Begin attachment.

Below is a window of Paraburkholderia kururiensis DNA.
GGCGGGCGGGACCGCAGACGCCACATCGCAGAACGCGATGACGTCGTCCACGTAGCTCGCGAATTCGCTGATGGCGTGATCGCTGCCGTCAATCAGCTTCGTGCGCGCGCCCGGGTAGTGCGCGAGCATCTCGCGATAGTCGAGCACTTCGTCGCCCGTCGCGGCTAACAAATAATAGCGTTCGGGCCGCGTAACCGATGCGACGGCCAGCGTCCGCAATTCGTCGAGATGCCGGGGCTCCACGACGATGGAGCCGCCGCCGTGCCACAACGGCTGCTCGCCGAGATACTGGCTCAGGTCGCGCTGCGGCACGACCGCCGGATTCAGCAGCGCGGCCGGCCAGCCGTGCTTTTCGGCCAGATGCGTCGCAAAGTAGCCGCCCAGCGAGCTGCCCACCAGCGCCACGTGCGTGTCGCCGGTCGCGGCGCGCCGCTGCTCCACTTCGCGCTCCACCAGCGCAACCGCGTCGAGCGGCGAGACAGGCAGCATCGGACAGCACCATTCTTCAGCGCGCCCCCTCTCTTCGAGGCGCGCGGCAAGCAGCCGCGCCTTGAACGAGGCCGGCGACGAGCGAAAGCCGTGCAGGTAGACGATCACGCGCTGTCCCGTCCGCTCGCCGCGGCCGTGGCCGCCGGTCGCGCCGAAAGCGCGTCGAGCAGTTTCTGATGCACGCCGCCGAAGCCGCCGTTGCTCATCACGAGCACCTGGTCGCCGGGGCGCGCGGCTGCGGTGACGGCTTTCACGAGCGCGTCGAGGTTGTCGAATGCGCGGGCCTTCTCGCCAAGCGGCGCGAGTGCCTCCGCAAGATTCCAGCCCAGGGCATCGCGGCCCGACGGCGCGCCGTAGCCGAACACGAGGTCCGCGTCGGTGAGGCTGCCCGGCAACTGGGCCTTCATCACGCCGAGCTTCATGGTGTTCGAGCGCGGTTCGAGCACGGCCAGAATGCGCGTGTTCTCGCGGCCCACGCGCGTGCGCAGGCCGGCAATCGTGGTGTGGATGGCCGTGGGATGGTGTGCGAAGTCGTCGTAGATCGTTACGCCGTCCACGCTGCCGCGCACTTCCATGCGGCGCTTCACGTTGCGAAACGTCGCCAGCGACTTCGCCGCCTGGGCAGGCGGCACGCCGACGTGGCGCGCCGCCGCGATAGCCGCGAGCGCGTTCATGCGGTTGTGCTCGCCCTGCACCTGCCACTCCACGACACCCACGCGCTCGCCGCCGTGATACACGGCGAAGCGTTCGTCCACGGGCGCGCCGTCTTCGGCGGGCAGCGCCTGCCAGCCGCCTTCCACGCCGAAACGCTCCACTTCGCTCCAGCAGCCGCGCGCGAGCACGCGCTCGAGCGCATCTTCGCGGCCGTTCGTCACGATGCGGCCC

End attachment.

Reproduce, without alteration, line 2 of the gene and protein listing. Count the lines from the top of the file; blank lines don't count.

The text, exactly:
GGCGGGCGGGACCGCAGACGCCACATCGCAGAACGCGATGACGTCGTCCACGTAGCTCGCGAATTCGCTGATGGCGTGATCGCTGCCGTCAATCAGCTTCGTGCGCGCGCCCGGGTAGTGCGCGAGCATCTCGCGATAGTCGAGCACTTCGTCGCCCGTCGCGGCTAACAAATAATAGCGTTCGGGCCGCGTAACCGATGCGACGGCCAGCGTCCGCAATTCGTCGAGATGCCGGGGCTCCACGACGATGGAGCCGCCGCCGTGCCACAACGGCTGCTCGCCGAGATACTGGCTCAGGTCGCGCTGCGGCACGACCGCCGGATTCAGCAGCGCGGCCGGCCAGCCGTGCTTTTCGGCCAGATGCGTCGCAAAGTAGCCGCCCAGCGAGCTGCCCACCAGCGCCACGTGCGTGTCGCCGGTCGCGGCGCGCCGCTGCTCCACTTCGCGCTCCACCAGCGCAACCGCGTCGAGCGGCGAGACAGGCAGCATCGGACAGCACCATTCTTCAGCGCGCCCCCTCTCTTCGAGGCGCGCGGCAAGCAGCCGCGCCTTGAACGAGGCCGGCGACGAGCGAAAGCCGTGCAGGTAGACGATCACGCGCTGTCCCGTCCGCTCGCCGCGGCCGTGGCCGCCGGTCGCGCCGAAAGCGCGTCGAGCAGTTTCTGATGCACGCCGCCGAAGCCGCCGTTGCTCATCACGAGCACCTGGTCGCCGGGGCGCGCGGCTGCGGTGACGGCTTTCACGAGCGCGTCGAGGTTGTCGAATGCGCGGGCCTTCTCGCCAAGCGGCGCGAGTGCCTCCGCAAGATTCCAGCCCAGGGCATCGCGGCCCGACGGCGCGCCGTAGCCGAACACGAGGTCCGCGTCGGTGAGGCTGCCCGGCAACTGGGCCTTCATCACGCCGAGCTTCATGGTGTTCGAGCGCGGTTCGAGCACGGCCAGAATGCGCGTGTTCTCGCGGCCCACGCGCGTGCGCAGGCCGGCAATCGTGGTGTGGATGGCCGTGGGATGGTGTGCGAAGTCGTCGTAGATCGTTACGCCGTCCACGCTGCCGCGCACTTCCATGCGGCGCTTCACGTTGCGAAACGTCGCCAGCGACTTCGCCGCCTGGGCAGGCGGCACGCCGACGTGGCGCGCCGCCGCGATAGCCGCGAGCGCGTTCATGCGGTTGTGCTCGCCCTGCACCTGCCACTCCACGACACCCACGCGCTCGCCGCCGTGATACACGGCGAAGCGTTCGTCCACGGGCGCGCCGTCTTCGGCGGGCAGCGCCTGCCAGCCGCCTTCCACGCCGAAACGCTCCACTTCGCTCCAGCAGCCGCGCGCGAGCACGCGCTCGAGCGCATCTTCGCGGCCGTTCGTCACGATGCGGCCC